Grassroots Responses to Harm Reduction Barriers
In the fall of 2017, Overdose Prevention Ottawa (“OPO”) organized and operated a low-barrier overdose prevention site for 78 days without financial, infrastructural or administrative support from any level of government or local harm reduction-based health and social service organizations. OPO is a peer-centred collective that is comprised of community members and harm reduction service providers who came together to respond to the overdose emergency that has taken so many of our friends and loved ones from us. OPO’s operations have helped people who use drugs survive through the overdose emergency and responded to the lack of adequate action by the government and heath and social service organizations.
This workshop will provide space to engage in a thoughtful discussion on the barriers to life and dignity that people who use drugs have to navigate in their everyday lives in order to survive. It starts from an acknowledgement that prohibition and structural discrimination against people who use drugs are violent, harmful, and perpetuate death. In this workshop, we will unpack how legal, institutional, and structural veils limit access to harm reduction services. We will examine how current harm reduction services that keep white men as executives and managers, enhance structural barriers to harm reduction services. We will also map how grassroots responses that are informed by people who use drugs and mainly led by femmes, break down these barriers.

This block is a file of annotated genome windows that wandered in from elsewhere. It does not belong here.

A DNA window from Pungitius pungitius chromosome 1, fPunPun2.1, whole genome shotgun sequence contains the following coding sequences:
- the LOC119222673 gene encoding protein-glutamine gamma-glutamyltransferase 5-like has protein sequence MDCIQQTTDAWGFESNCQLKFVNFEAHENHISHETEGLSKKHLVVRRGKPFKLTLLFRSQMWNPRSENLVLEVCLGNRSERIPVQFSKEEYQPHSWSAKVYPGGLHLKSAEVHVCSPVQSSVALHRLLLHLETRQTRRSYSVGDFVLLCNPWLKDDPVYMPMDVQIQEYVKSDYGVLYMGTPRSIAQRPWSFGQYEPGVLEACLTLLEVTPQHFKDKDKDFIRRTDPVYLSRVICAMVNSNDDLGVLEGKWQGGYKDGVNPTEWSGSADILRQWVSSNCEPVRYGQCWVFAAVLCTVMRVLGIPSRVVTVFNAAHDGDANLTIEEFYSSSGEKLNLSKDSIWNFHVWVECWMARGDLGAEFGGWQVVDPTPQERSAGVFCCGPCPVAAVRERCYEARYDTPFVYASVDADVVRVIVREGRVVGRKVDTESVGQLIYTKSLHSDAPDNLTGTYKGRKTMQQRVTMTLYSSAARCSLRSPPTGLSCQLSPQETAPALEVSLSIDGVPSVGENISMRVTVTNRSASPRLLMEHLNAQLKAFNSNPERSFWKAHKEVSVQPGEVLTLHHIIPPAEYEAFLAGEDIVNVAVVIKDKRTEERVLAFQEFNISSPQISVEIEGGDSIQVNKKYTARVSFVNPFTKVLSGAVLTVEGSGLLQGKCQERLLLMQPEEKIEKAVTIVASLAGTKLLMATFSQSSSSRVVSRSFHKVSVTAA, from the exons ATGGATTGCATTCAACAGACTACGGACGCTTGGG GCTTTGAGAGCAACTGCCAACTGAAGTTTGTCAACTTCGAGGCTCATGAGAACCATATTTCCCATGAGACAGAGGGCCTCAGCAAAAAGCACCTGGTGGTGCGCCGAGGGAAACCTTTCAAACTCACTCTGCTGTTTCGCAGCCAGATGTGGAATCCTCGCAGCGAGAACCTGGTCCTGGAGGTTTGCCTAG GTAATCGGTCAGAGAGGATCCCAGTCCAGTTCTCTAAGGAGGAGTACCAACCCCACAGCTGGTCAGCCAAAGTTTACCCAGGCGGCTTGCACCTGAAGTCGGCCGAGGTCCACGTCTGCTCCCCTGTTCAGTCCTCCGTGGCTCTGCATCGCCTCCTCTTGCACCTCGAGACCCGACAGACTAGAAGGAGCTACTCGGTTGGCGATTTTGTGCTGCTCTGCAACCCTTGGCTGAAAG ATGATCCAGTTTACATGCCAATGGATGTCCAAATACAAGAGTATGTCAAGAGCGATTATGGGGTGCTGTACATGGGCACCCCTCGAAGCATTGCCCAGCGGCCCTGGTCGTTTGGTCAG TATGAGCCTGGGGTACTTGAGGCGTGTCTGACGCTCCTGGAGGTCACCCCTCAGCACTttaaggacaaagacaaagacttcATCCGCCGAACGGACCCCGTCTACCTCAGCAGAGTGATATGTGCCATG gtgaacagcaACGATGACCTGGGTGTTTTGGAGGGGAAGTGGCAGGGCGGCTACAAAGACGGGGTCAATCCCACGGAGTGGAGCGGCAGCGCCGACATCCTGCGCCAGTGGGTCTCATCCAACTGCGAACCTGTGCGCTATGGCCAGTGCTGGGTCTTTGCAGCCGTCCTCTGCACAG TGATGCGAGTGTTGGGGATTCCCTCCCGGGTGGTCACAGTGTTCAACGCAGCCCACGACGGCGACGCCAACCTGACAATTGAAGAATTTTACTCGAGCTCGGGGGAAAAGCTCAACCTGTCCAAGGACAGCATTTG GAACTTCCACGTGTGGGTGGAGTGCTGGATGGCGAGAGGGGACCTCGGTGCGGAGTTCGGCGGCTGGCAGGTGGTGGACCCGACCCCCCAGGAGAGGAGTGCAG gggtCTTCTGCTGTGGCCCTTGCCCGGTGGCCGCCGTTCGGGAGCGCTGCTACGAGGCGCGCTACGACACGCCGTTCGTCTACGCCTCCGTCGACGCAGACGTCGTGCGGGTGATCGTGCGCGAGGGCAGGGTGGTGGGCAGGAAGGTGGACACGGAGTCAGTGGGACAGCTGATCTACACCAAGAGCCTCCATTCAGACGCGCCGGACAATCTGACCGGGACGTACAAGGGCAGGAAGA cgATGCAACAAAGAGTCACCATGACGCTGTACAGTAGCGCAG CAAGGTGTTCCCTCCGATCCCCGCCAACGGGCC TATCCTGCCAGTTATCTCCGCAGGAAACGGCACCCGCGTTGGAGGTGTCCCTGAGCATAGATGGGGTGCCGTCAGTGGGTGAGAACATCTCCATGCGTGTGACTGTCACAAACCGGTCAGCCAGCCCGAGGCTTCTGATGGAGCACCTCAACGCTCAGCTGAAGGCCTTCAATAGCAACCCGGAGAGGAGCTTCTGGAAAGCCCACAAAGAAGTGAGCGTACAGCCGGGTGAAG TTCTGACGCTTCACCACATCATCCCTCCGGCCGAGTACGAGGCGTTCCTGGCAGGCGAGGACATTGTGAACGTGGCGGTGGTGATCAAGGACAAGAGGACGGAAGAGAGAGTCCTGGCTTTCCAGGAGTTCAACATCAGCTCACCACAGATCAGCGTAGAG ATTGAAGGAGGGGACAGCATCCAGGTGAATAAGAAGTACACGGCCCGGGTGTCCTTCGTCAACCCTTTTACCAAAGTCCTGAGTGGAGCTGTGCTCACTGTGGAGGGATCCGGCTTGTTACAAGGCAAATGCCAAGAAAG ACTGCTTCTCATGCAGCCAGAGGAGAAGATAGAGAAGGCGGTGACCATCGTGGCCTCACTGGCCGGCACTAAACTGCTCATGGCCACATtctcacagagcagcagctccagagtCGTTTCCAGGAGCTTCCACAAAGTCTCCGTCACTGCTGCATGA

In this workshop, we discuss how…
#lawneedsfeminismbecause the law is misrepresented and used as a tool to deny people who use drugs basic services required for their life and dignity.
#Lawneedsfeminismbecause when health and social services are available for people who use drugs, these services are surrounded by barriers that limit their accessibility.
#Lawneedsfeminismbecause grassroots initiatives to address injustices faced by people who use drugs, are mainly led by femmes
#Lawneedsfeminismbecause harm reduction services continue to be institutionalized and dominated by white male executives and managers.
Yafa is a J.D. candidate at the University of Ottawa, Faculty of Law. She was born and raised in Palestine and is a first generation immigrant to Canada. Yafa has been involved in social justice and anti-racism movements in Canada since she immigrated in 2003. Yafa is a volunteer with Overdose Prevention Ottawa and she currently lives in Ottawa, Algonquin Territory.
Lisa is a Ph.D. candidate at the University of Ottawa, Department of Law and Legal Studies. She is an organizer with Overdose Prevention Ottawa and has been involved with grassroots, harm reduction advocacy in Ottawa since 2013.